“What’s going on tonight?” I ask, glancing over to five people I don’t know.

“Oh, one of Tahlia’s former students got into Yale. So Tahlia threw her a party.”

No wonder I don’t know any of the people here, and no wonder most of them look a decade younger than me. They are.

“Amazing,” I say, smiling. “I’ll be sure to congratulate her.”

“You just gonna head upstairs?”

I nod and turn back to the fridge, praying there will be ice for my water bottle. “I have some French lessons to do.” I have news too—I got my interview!—but I can save it for another time, when there’s actually people I know and love surrounding me.

I fill my water bottle and escape upstairs. My room is a safe haven for me, and I sigh as I close the door behind me, all evidence of the party raging below suddenly gone. Good. If I can contain it inside my own room, then our neighbors won’t be calling the cops.

I start my self-guided French lessons and pull the notebook I take everywhere with me from my purse. As I stand at the desk and leaf through it, a smile comes to my face.

“You got the interview,” I tell myself as if I don’t know. And I get to sleep in tomorrow, and suddenly life is all potatoey goodness.

* * *

What’s not potatoey goodness is the sound of a lawn mower pulling me from my dreams the next morning. Yes, light pours in through my closed blinds, but it can’t be very late in the day.

“Stupid Liam,” I mutter. Yes, he takes good care of his property—and Tahlia even hires him to come help over here sometimes too.

He’s got all the tools required, and plenty of toys, like bikes and motorcycles and cars, though he claims those are broken down and he’s learning how to fix them.

I press my eyes closed as my irritation rises, hoping he’ll finish up so I can go back to sleep. If anything, the growling sound of the lawn mower intensifies, and it feels like he’s cutting grass in my very bedroom.

Frustrated, I throw my blanket off and stomp over to the window. I yank the blinds up, and sure enough, there’s my next-door neighbor mowing his lawn right along the edge of our property.

He sometimes uses a riding mower, but today, he’s pushing the machine, and I stare as he walks right by my window and continues along the line of grass that’s already done. He’s wearing a pair of tan shorts that only go halfway down his muscular thighs, a pair of work boots, and a baseball hat that shades his face.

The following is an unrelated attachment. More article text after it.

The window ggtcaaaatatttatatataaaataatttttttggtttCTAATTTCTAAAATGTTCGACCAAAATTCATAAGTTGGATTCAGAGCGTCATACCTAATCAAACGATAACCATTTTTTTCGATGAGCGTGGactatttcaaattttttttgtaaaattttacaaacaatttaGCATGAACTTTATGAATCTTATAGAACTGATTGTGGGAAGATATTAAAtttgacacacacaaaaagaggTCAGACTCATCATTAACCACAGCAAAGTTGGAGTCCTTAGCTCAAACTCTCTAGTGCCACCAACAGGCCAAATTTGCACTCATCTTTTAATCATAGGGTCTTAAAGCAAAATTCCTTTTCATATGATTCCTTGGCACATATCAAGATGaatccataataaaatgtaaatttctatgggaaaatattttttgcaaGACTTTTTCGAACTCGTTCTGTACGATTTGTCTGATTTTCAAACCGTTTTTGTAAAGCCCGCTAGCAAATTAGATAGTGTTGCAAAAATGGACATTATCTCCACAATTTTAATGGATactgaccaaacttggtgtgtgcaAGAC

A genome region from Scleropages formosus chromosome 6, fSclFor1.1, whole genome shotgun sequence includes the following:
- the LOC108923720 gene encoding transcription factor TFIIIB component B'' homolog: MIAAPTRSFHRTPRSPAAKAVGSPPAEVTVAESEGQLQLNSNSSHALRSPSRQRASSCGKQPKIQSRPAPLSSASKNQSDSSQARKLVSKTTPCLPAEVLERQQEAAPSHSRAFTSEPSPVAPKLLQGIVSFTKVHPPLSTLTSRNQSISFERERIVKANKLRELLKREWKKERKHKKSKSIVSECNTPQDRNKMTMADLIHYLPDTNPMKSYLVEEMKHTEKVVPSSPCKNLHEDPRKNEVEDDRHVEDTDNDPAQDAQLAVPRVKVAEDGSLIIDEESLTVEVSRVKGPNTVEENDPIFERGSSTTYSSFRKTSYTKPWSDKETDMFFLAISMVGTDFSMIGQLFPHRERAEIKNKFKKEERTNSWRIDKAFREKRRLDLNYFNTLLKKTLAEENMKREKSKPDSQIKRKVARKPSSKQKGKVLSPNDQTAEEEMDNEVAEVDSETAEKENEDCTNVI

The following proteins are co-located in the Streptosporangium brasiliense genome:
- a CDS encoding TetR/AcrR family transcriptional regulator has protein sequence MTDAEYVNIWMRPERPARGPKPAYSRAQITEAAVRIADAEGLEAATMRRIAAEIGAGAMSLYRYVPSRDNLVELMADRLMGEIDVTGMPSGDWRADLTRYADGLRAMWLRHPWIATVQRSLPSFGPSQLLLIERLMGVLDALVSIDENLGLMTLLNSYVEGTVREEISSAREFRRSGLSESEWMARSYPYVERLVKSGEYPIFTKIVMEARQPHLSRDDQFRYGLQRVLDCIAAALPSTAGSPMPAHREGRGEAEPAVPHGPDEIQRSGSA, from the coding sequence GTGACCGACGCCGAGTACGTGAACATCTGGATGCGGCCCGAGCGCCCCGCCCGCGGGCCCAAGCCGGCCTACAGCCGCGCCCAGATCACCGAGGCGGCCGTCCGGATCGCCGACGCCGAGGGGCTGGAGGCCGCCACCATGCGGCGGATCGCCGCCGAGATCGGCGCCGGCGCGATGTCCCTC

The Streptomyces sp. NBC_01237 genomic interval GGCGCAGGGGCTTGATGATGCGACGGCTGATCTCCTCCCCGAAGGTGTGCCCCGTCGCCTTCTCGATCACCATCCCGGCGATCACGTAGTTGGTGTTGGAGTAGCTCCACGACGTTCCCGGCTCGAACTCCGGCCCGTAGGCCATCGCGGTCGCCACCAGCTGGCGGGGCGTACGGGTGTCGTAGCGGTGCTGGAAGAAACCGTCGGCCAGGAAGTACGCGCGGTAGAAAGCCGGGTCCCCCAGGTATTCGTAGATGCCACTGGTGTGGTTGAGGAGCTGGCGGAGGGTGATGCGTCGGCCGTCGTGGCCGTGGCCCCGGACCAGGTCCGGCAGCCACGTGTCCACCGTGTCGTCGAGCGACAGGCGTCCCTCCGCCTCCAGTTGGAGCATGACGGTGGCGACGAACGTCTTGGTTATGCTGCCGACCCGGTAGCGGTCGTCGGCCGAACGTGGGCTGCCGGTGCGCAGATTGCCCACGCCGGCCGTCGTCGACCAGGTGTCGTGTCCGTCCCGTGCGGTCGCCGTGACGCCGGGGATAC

Nothing else. 

His bare shoulders span a magnificent width and taper down a trim back to his waist—and that’s when I yank my gaze away.

My first thought is to text the other women, because while Liam has an acidic tongue and a surly personality, he’s a pretty sight to see.

He reaches the top of the line and turns back, giving me a clear sight line to his chest. Oh, mashed potatoes and gravy. I have to do something besides stare, and my default is irritation.

I pull open the window and lean out of it. “Hey!” I wave my hand, remembering why I got up before seven-thirty a.m.—and it wasn’t by choice. “Hey! Up here!”

Liam looks over, and he lifts one hand in a wave too, albeit hesitantly. I’ll admit, we’re not the best of friends. Or even friends. Or even acquaintances.

“No!” I yell. “Stop mowing! It’s too early!” I make a slashing motion across my throat, hoping he gets that that means to cut the blasted mower already.

He does, his step slowing to a stop. He reaches up and pulls something out of his ears, maybe earbuds or maybe earplugs.

“Hey,” he calls. “Good morning.”

“No,” I yell back. “It’s not a good morning. Do you know what time it is?”

His dark hair and dark eyes only seem to get darker as he frowns. “Time to mow the lawn,” he says, starting up the mower once more.

“Liam!” I yell, but he shoves his earbuds back in and starts strutting in front of me again.

“Unbelievable,” I say, spinning from the window. “This is so not happening. Not today.” I slide my feet into a pair of flip flops, and I leave my bedroom, ready to give Liam Graff a piece of my mind for his Saturday morning wake-up mows once and for all.

What Readers are Saying

⭐⭐⭐⭐⭐ “I greatly enjoyed the banter, the whoops of the wrong person text, and the sweet pairing as these two learned to love each other. I loved how the author handled the past grief and hurts of both characters, the parental relationships and drama, and the tough choices of moving forward in a relationship when one person has a job offer across the country. A good quick read!” ~Eudora

⭐⭐⭐⭐⭐ “This was the cutest read focusing on liam and hillary who are neighbors, and is full of banter! you will love this read if you like a main female character with attitude, a male character with humor and patience, and a storyline that’s full of text messages!!” ~Nik